In this last revision, we abandoned the Powerpoint-like, linear-storytelling mode of earlier tries and embraced the interactive potential of Hype/Tumult by making the map, buttons, images and links all live.
By Albert Brea and Kevin R. Convey
What is happiness?
And, more importantly, what are the elements of happiness – the things that make us happy?
These are hardly idle questions. Since the beginning of civilization, they have occupied philosophers, formed the basis of religions and bedeviled leaders of every stripe. More recently, they’ve animated the hit parade, crowded best-seller lists and kept the waiting rooms of mental health professionals overflowing.
Indeed the most common answer to one of life’s most elemental questions – “Why are we here?” – is “to be happy.” Still, that answer begs the question: What goes into making us happy?
As we enter what for some is the happiest time of the year – featuring, in rapid succession, Thanksgiving, Christmas and New Year’s Day – and what for others is the gloomiest period of the year, the subject of happiness and its components takes on renewed interest.
Every year, the Gallup Organization conducts a detailed poll on the subject of happiness in the United States, measuring dozens of variables and producing a portrait of happiness by state. We wanted to know how the age-old metrics of health, wealth, and wisdom –-Ben Franklin’s “healthy, wealthy and wise” nostrum correlated with happiness by state. And though Franklin didn’t mention it, we were also curious about the role religion plays in happiness.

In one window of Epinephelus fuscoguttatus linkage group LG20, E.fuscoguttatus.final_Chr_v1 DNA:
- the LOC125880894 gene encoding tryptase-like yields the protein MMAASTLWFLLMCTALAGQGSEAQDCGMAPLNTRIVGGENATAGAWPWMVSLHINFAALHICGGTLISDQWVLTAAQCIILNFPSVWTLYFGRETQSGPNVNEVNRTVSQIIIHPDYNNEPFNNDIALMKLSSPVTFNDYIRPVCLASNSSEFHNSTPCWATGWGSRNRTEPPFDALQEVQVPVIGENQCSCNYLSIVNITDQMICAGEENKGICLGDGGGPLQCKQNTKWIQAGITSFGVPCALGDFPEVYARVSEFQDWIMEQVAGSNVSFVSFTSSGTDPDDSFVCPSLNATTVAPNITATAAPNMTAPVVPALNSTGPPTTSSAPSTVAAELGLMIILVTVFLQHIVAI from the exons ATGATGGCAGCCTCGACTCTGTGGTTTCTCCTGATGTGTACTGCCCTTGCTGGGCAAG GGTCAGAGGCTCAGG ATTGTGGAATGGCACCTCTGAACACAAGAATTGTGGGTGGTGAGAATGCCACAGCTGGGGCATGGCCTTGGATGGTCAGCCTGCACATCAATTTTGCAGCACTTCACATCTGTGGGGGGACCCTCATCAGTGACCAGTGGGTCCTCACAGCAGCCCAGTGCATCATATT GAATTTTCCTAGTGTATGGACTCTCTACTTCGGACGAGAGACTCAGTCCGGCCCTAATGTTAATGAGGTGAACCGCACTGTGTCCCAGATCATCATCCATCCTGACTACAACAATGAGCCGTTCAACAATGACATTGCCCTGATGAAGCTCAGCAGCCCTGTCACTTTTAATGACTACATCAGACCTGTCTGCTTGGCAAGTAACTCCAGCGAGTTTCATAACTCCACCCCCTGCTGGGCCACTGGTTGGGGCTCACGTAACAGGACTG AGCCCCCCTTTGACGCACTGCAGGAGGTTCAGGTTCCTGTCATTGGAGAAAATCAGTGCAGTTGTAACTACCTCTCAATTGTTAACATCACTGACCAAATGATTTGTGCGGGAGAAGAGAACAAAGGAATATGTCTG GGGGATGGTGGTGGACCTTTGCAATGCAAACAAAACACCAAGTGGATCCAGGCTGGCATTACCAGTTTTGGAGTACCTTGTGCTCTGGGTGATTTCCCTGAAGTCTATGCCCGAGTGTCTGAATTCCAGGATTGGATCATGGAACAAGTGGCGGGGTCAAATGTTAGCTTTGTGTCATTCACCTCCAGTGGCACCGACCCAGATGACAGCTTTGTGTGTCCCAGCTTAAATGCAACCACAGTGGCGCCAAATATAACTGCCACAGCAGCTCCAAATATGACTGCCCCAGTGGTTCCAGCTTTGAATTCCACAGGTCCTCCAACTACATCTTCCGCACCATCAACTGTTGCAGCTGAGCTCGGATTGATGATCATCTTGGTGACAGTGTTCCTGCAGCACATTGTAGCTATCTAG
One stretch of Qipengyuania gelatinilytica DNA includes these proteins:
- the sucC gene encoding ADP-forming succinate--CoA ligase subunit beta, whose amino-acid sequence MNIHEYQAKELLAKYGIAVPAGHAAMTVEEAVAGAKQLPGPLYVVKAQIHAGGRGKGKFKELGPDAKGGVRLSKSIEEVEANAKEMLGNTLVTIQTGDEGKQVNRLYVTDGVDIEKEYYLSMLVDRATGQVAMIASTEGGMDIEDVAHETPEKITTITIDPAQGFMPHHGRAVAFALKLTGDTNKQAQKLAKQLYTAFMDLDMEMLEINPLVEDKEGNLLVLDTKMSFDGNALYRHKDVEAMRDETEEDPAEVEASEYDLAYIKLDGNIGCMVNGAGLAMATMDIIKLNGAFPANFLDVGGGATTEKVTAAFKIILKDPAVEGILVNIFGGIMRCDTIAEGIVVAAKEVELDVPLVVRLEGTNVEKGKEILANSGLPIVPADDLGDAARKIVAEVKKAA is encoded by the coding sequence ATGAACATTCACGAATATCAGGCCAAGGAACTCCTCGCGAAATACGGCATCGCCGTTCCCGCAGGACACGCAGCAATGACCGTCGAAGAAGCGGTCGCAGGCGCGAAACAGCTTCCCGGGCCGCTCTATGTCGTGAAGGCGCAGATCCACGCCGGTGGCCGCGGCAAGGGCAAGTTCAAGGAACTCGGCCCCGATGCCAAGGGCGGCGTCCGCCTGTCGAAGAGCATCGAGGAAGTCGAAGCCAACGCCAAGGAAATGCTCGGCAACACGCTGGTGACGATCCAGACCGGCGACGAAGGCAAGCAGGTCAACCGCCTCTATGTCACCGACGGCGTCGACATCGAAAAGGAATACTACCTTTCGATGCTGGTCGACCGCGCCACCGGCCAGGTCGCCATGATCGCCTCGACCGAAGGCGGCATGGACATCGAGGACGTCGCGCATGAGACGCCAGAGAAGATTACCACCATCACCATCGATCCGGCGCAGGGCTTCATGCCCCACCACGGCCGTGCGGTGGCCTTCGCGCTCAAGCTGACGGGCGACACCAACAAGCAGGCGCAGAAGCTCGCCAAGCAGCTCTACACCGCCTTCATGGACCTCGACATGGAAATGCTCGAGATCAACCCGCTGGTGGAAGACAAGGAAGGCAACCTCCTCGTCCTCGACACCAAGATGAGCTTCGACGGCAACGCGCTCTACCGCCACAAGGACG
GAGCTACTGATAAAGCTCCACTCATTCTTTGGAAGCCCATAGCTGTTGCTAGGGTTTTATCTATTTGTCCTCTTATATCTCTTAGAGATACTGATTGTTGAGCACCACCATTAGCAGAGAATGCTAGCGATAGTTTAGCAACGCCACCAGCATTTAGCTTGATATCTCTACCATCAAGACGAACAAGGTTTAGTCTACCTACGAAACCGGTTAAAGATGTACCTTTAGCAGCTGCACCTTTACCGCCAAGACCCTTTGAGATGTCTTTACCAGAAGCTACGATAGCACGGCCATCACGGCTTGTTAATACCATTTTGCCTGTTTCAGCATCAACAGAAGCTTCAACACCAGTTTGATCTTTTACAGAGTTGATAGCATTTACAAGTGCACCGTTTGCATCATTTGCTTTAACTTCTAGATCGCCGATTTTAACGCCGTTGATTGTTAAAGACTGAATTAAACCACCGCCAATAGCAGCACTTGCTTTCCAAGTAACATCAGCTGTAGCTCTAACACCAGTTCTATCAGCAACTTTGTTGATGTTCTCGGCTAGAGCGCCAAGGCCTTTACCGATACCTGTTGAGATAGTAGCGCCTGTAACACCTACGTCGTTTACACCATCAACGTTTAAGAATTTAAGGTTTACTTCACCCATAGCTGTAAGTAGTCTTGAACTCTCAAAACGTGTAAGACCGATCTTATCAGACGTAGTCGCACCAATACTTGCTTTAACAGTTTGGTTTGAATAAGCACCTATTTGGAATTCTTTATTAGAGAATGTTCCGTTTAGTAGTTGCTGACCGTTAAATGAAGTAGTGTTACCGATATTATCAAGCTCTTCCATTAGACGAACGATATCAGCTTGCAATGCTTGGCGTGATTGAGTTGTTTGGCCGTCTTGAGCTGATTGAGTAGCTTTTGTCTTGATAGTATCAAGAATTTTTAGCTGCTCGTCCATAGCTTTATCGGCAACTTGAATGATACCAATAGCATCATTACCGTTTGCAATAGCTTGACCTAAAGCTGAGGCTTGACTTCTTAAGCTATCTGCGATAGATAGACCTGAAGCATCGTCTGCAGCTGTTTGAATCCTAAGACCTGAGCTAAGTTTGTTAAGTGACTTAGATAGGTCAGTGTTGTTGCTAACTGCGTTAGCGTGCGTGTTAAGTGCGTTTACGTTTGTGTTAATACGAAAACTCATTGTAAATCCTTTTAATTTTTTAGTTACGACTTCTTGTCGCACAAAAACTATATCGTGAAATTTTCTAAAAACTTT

Here’s how we visualized those questions — and our answers:
So, clearly, Ben Franklin was right about some of the components of happiness: Our measures of health, wealth and wisdom correlated strongly with states’ happiness as ranked by Gallup.
And it’s fortuitous that a tacked-on question we almost didn’t ask because Franklin didn’t ask it – the impact of religion on happiness – tied our findings up nicely.
Our discovery that states with the highest numbers of religious residents tended to score low on the happiness index seemed counter-intuitive until we examined it in the context of our earlier findings. Presto: The most religious states ox iframe link:were also largely states that ranked low on measures of health, wealth and wisdom.
The exact relationship of religion to this package of negative variables remains as unclear as the chicken-and-egg conundrum. Do people living in states afflicted by low health, employment and education indicators seek out religion for solace or do more deeply religious tend to be less healthy, less employed and less educated?
That’s one that even Franklin might have a tough time with.